Print version ISSN 1516-3180
Sao Paulo Med. J. vol.130 no.2 São Paulo 2012
Tamara Melnik; Stanley Althof; Álvaro Nagib Atallah; Maria Eduarda dos Santos Puga; Sidney Glina; Rachel Riera
BACKGROUND: Premature ejaculation (PE) is a very common sexual dysfunction among patients, and with varying prevalence estimates ranging from 3% to 20%. Although psychological issues are present in most patients with premature PE, as a cause or as a consequence, research on the effects of psychological approaches for PE has in general not been controlled or randomised and is lacking in long-term follow up.
OBJECTIVE: To assess the efficacy of psychosocial interventions for PE.
CRITERIA FOR CONSIDERING STUDIES FOR THIS REVIEW: Trials were searched in computerized general and specialized databases, such as: MEDLINE by PubMed (1966 to 2010); PsycINFO (1974 to 2010); EMBASE (1980 to 2010); LILACS (1982 to 2010); the Cochrane Central Register of Controlled Trials (Cochrane Library, 2010); and by checking bibliographies, and contacting manufacturers and researchers.
SELECTION CRITERIA: Randomised or quasi-randomised controlled trials evaluating psychosocial interventions compared with different psychosocial interventions, pharmacological interventions, waiting list, or no treatment for PE.
DATA COLLECTION AND ANALYSIS: Information on patients, interventions, and outcomes was extracted by at least two independent reviewers using a standard form. The primary outcome measure for comparing the effects of psychosocial interventions to waiting list and standard medications was improvement in IELT (i.e., time from vaginal penetration to ejaculation). The secondary outcome was change in validated PE questionnaires.
MAIN RESULTS: In one study behavioral therapy (BT) was significantly better than waiting list for duration of intercourse (MD (mean difference) 407.90 seconds, 95% CI 302.42 to 513.38), and couples' sexual satisfaction (MD -26.10, CI -50.48 to -1.72). BT was also significantly better for a new functional-sexological treatment (FS) (MD 412.00 seconds, 95% CI 305.88 to 518.12), change over time in subjective perception of duration of intercourse (Women: MD 2.88, 95% CI 2.06 to 3.70; Men: MD 2.52, CI 1.65 to 3.39) and couples' sexual satisfaction (MD -25.10, 95% CI -47.95 to -2.25), versus waiting list.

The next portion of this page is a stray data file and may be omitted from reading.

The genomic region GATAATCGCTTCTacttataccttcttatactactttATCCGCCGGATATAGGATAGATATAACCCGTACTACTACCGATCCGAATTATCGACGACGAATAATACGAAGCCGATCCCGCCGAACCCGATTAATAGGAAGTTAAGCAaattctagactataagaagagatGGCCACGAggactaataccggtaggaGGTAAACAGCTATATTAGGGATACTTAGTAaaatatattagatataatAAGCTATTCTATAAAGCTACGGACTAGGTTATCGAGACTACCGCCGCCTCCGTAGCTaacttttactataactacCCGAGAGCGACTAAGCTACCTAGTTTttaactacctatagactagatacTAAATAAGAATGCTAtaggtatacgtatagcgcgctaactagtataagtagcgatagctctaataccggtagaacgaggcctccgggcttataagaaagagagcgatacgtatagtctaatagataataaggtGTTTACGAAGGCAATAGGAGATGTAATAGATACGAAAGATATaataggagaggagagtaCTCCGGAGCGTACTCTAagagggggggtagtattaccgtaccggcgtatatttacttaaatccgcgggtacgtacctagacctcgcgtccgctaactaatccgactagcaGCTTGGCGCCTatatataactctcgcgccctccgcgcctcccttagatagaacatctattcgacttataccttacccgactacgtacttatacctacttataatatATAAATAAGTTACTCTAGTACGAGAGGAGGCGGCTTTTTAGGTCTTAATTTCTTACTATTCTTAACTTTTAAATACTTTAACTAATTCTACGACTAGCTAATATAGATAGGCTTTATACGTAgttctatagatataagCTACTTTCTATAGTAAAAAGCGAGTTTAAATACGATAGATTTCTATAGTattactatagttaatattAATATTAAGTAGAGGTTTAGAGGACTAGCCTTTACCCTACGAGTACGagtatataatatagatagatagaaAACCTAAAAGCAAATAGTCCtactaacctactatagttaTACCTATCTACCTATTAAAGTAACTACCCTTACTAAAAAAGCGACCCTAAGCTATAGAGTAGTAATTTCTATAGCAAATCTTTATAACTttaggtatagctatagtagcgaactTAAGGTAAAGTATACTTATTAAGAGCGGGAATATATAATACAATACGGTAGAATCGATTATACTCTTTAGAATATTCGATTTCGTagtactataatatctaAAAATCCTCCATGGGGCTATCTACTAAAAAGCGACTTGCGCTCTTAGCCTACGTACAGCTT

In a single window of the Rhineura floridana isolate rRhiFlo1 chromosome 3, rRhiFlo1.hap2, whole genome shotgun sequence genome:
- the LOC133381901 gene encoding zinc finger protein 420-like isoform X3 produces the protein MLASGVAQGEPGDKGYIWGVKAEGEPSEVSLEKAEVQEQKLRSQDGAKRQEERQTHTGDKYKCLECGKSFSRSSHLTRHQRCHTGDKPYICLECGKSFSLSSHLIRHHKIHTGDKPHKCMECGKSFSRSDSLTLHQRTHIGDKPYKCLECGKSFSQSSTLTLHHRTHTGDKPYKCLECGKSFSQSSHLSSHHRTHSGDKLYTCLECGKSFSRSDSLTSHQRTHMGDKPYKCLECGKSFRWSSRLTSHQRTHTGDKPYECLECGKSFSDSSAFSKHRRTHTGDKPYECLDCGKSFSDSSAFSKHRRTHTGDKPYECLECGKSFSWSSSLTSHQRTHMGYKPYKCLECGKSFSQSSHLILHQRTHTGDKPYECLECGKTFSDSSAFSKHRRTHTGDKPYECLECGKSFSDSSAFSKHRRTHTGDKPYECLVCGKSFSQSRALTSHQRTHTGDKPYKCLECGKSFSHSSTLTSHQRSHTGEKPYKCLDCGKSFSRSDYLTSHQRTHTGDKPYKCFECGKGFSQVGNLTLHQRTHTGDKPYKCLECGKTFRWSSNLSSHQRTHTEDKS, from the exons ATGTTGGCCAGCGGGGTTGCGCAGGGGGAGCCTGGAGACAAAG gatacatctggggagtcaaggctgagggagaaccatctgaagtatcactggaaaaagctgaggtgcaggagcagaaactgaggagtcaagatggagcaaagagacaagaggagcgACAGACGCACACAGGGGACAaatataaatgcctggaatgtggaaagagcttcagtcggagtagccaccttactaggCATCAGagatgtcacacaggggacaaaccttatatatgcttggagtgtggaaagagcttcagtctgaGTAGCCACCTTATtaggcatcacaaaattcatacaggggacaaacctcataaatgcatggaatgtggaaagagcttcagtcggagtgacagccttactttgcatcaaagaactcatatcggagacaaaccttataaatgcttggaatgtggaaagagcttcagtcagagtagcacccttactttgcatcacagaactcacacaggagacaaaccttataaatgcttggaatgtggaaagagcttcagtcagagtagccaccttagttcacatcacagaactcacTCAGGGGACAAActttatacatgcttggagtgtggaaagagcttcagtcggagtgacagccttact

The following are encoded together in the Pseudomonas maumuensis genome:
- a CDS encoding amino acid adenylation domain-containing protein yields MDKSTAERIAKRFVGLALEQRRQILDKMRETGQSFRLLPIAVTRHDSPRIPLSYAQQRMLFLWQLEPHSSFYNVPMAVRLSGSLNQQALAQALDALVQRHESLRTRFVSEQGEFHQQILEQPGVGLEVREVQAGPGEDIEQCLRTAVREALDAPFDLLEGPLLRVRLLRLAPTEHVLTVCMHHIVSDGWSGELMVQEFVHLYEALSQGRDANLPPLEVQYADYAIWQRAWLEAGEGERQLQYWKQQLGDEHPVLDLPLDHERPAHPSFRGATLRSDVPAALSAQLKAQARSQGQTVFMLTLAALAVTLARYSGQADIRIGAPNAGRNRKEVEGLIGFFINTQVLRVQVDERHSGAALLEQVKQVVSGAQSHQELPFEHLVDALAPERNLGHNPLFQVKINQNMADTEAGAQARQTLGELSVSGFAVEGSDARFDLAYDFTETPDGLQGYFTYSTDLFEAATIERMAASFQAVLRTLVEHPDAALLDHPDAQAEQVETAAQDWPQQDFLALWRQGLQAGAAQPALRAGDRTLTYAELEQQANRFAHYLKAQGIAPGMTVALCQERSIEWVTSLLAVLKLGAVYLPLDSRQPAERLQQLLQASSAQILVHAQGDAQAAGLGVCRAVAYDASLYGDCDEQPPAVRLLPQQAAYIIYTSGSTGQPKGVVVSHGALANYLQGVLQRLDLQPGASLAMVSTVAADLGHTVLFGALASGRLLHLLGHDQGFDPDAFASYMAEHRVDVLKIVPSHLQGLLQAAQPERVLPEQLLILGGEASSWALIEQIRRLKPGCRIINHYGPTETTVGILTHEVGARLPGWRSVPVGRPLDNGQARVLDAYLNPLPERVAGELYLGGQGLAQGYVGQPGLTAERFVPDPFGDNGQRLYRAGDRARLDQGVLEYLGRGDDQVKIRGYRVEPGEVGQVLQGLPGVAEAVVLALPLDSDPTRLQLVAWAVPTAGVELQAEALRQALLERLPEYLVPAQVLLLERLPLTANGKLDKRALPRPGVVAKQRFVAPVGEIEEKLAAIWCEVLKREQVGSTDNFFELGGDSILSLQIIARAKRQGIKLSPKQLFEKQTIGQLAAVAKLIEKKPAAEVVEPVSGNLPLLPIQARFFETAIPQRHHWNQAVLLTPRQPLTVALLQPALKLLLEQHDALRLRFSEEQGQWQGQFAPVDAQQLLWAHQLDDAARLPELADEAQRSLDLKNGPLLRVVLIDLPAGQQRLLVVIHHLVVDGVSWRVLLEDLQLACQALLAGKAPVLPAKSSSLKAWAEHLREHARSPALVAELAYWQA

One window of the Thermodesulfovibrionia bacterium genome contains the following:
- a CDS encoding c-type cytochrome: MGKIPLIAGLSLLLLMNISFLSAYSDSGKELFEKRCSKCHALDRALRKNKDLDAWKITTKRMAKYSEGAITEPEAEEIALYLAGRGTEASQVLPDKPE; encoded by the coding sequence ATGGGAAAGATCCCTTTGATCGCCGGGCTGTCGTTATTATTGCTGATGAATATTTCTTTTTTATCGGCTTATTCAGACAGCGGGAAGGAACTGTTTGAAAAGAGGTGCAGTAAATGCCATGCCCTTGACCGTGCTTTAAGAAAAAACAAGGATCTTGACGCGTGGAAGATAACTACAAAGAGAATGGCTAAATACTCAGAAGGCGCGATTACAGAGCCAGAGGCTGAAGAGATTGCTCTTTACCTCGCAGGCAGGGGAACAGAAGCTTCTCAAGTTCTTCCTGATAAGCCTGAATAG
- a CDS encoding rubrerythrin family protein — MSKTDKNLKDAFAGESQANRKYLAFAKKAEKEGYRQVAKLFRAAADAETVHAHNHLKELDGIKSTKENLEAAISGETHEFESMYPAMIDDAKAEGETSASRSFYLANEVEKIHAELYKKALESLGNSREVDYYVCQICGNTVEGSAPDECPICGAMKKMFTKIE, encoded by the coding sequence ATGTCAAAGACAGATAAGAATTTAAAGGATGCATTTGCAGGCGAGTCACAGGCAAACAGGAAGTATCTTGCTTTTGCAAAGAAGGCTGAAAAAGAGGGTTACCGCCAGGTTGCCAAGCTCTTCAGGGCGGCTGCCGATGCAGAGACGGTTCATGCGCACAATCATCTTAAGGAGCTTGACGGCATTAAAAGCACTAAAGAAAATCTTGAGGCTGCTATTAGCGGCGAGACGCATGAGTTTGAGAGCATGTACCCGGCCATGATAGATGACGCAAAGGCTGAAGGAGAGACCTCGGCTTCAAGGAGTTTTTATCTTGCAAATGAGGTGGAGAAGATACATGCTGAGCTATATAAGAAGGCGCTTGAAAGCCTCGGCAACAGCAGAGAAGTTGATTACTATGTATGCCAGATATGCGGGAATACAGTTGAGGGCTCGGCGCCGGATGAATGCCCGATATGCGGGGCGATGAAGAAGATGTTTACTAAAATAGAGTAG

AUTHORS' CONCLUSIONS: Overall, there is weak and inconsistent evidence regarding the effectiveness of psychological interventions for the treatment of premature ejaculation. Three of the four included randomised controlled studies of psychotherapy for PE reported our primary outcome (Improvement in IELT), and the majority have a small sample size. The early success reports (97.8%) of Masters and Johnson could not be replicated. One study found a significant improvement from baseline in the duration of intercourse, sexual satisfaction and sexual function with a new functional-sexological treatment and behavior therapy compared to waiting list. One study showed that the combination of chlorpromazine and BT was superior to chlorpromazine alone. Randomised trials with larger group samples are still needed to further confirm or deny the current available evidence for psychological interventions for treating PE.
This is the abstract of a Cochrane Review published in the Cochrane Database of Systematic Reviews (CDSR) 2011, Issue 08, DOI: 10.1002/14651858.CD008195.pub8 (www.thecochranelibrary.com). For full citation and authors' details, see reference 1.
For Latin America and the Caribbean, the full text is freely available from: http://onlinelibrary.wiley.com/doi/10.1002/14651858.CD008195.pub2/abstract ;jsessionid=5D54BE1BCB5C03E8FF98E3B160A58088.d03t01
1. Melnik T, Althof S, Atallah AN, et al. Psychosocial interventions for premature ejaculation. Cochrane Database Syst Rev. 2011;(8):CD008195.
Premature ejaculation (PE) is the most common male sexual disorder, occurring in about 20-30% of men.1 However, until 2008, there was no accepted standard definition for PE. In 2008, the International Society for Sexual Medicine proposed that PE should be deûned as a male sexual dysfunction characterized by ejaculation that always or nearly always occurs before or within approximately one minute of vaginal penetration, inability to delay ejaculation on all or nearly all vaginal penetrations, and negative personal consequences such as distress, bother, frustration and/or avoidance of sexual intimacy.2 The etiology of this condition has still not been defined, primarily because of the absence of an evidence-based assessment tool for clinical studies on patients with PE. All currently used pharmaceutical treatments for PE are "off-label" and the paucity of well-designed studies evaluating the role of psychotherapy for PE represents an important gap in the treatment of PE. The review presented is the most comprehensive assessment of psychosocial interventions for PE to date. However, as stated by the authors, the conclusions drawn from this review are limited because of the small number of trials (four studies), non-standardized study designs and settings, and differing survey instruments.
Oscar Eduardo Hidetoshi Fugita. Collaborating Professor, Faculdade de Medicina de Botucatu (FMB), Universidade Estadual Paulista (Unesp), and Assistant Professor, Hospital Universitário (HU), Universidade de São Paulo (USP), São Paulo, Brazil. Fellow in Endourology and Laparoscopy, Brady Urological Institute, Johns Hopkins University, Baltimore, United States.
1. Rowland DL. Psychological impact of premature ejaculation and barriers to its recognition and treatment. Curr Med Res Opin. 2011;27(8):1509-18. [ Links ]
2. McMahon CG, Althof S, Waldinger MD, et al. An evidence-based deûnition of lifelong premature ejaculation: report of the International Society for Sexual Medicine Ad Hoc Committee for the Deûnition of Premature Ejaculation. BJU Int. 2008;102(3):338-50. [ Links ]
The independent commentary was written by Oscar Eduardo Fugita